For the harissa, I mixed six fresh and two dried chillies, together, and roasted them with a little olive oil for twenty minutes in a warm oven. To this mixture I added lemon zest, finely chopped garlic, salt and pepper, and a tsp each, of cumin and coriander seeds, dry roasted. Add some more olive oil and whiz them all together into a paste.


Lamb Fatteh

A fatteh is a Levantine dish distinguished by the inclusion of crispy, even stale, pitta and yoghurt. In this one, I’ve used lamb but you could substitute shredded chicken or make a purely vegetarian version with aubergine, chick peas or courgette, or any combination, thereof.

The ingredients are easy to come by and will be available from the nearest Middle Eastern store or even your local supermarket. The salad I made to accompany it is equally simple to put together and very flavoursome and refreshing. Fatte is often served as a breakfast dish and an evening snack.


  •  200g minced lamb
  • 2 tomatoes, deseeded and chopped
  • half a cup of pine nuts
  • 2 cups of baby spinach
  • 2 cloves of garlic
  • 1 onion
  • ½ tspn of cinnamon
  • 1 tspn cumin powder
  • 1 tspn of 7 spice powder (see previous recipe)
  • 2 cups of fresh, natural yoghurt
  • 1 cup of parsley, finely chopped
  • ½ cup of dried or 1 cup of fresh mint

Heat a couple of tablespoons of vegetable oil in a saucepan. Add the minced lamb and stir, until brown. Now add the onion and garlic, both finely chopped and cook for a couple of minutes until softened. Add the chopped tomatoes and the spices. Allow to cook, on medium heat, for another three minutes.

Place pittas in a heated oven until crispy and warm.

in another pan, dry roast some pine nuts until they colour and release their oils.

Mix some of the garlic and mint with the yoghurt and set aside.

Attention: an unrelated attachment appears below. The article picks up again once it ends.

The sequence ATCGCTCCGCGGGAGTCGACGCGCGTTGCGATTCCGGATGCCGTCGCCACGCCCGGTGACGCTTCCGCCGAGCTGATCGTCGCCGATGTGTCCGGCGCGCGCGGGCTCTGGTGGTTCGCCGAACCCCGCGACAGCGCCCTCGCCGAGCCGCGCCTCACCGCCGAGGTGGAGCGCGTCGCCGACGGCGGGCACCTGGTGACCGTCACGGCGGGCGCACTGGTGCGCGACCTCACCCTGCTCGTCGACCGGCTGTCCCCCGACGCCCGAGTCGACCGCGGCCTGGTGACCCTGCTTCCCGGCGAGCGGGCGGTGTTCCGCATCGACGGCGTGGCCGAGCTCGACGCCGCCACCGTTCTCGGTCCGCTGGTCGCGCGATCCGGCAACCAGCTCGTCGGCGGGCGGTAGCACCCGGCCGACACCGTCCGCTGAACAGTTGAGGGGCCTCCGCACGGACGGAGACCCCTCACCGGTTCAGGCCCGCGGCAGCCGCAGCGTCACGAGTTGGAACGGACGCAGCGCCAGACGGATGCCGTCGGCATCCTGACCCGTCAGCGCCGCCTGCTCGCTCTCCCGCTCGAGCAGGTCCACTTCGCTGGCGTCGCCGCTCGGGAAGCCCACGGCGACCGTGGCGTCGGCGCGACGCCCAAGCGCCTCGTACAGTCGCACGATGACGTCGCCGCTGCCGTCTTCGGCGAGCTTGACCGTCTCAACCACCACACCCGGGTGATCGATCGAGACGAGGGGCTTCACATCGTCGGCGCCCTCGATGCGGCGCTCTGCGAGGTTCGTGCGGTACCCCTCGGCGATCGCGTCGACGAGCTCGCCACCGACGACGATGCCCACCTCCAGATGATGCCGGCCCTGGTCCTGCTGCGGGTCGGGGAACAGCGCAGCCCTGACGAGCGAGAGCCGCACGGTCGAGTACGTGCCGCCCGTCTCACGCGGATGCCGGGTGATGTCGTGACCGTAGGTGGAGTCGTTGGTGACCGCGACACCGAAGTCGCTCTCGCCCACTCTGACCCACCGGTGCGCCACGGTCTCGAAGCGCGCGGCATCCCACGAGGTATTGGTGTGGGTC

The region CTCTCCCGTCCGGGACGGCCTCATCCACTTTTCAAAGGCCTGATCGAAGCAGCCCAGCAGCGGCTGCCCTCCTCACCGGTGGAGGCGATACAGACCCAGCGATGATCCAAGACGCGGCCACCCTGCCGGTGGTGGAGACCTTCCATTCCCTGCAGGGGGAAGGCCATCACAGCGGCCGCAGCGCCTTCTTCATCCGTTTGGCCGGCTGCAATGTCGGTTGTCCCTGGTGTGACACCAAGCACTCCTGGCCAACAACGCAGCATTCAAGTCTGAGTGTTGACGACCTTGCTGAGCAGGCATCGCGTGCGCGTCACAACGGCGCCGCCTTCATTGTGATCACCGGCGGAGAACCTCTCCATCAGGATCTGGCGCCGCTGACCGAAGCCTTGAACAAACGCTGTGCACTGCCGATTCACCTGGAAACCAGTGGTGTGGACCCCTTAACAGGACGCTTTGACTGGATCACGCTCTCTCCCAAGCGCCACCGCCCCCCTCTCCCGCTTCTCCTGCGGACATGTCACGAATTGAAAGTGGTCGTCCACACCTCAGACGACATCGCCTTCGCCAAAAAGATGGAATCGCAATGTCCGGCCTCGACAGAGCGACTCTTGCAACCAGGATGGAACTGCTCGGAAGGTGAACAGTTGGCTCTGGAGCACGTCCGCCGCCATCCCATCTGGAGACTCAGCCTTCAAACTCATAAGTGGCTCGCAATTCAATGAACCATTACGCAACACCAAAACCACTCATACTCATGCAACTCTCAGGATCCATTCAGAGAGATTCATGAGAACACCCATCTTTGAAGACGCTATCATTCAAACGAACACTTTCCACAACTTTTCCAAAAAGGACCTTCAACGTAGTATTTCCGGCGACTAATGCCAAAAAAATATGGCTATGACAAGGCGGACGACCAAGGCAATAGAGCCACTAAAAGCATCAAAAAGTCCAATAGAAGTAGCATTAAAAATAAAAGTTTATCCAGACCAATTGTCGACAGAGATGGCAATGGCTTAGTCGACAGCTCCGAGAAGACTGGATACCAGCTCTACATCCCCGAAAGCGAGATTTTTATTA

The lamb should now be ready to plate up in a serving dish. Once its transferred, take the two cups of baby spinach and add it to the hot lamb so it wilts. sprinkle a handful of the chopped parsley over the top. Now add a dollop of the yoghurt mixture and finally, sprinkle the toasted pine nuts on top.

Cut up the warm and crispy pitta bread and decorate the serving dish so each piece is available for soaking up the lamb. Fatteh is a communal dish.


Potato and fennel salad


  • 2 potatoes
  • 1 head of fennel
  • 1 lemon
  • olive oil
  • ½ tspn sumac¹
  • green or black olives (deseeded)
  • parsley
  • sesame seeds
  • ½ tspn coarse grain mustard

Boil the two potatoes for twenty minutes, then drain and reserve.

Cut the fennel in fine strips.

Toast the sesame seeds, gently.

When the potatoes are cold enough to handle, cut them up in quarters and place in a serving dish. Now add the fennel strips, the olives and the parsley.

Mix the olive oil, juice of one lemon and the spoon of mustard, to make the dressing. Pour this over the salad and add the sesame seeds. Sprinkle the sumac over the salad.


¹sumac  Sumac is a dark red powder made from the crushed and dried berries of the sumac bush, a plant that is common in north Africa. It has a very pleasant citric, lemony flavour.

Turkey and rice stuffed Courgette with coriander yoghurt dressing


The sun is shining, spring is in the air and there’s nothing better than a healthy, fresh tasting dish like this, courgettes stuffed with a spiced rice and turkey mixture and topped with a dressing made of natural yoghurt, coriander, lemon juice and lime zest.


  • 1 cupful of minced turkey or chicken
  • 1 clove of garlic
  • courgettes – as many as you need
  • 1 cupful of basmati rice
  • 1 teaspoon ground cinnamon
  • 1 teaspoon Lebanese 7 spice powder
  • 2 tablespoons of tahini (sesame paste)
  • 1 pt of chicken stock
  • juice of one lemon
  • fresh lime zest
  • coriander
  • salt and pepper
  • half a cup of pine nuts

Cut the courgettes, length ways, in half. Brush with olive oil and season with salt and black pepper, then place them in an oven, pre-heated to 200∘, until soft. Remove, set aside and allow to cool.

Put the stock in a saucepan and bring to the boil, then add the rice.

Heat a little oil in a saucepan. Add the minced turkey (or chicken) and cook until it begins to brown. Now add the garlic, cinnamon, Lebanese 7 spice* and tahini and cook at medium heat, for another two minutes.

Take the courgette halves and remove the seeds. Fill the boats with the turkey and rice mixture, drizzle with olive oil and return to the oven, for five minutes, until warm through.


Add the chopped coriander, lemon juice and lime zest to the natural yoghurt and mix well.

Dry roast the pine nuts in a pan until slightly coloured.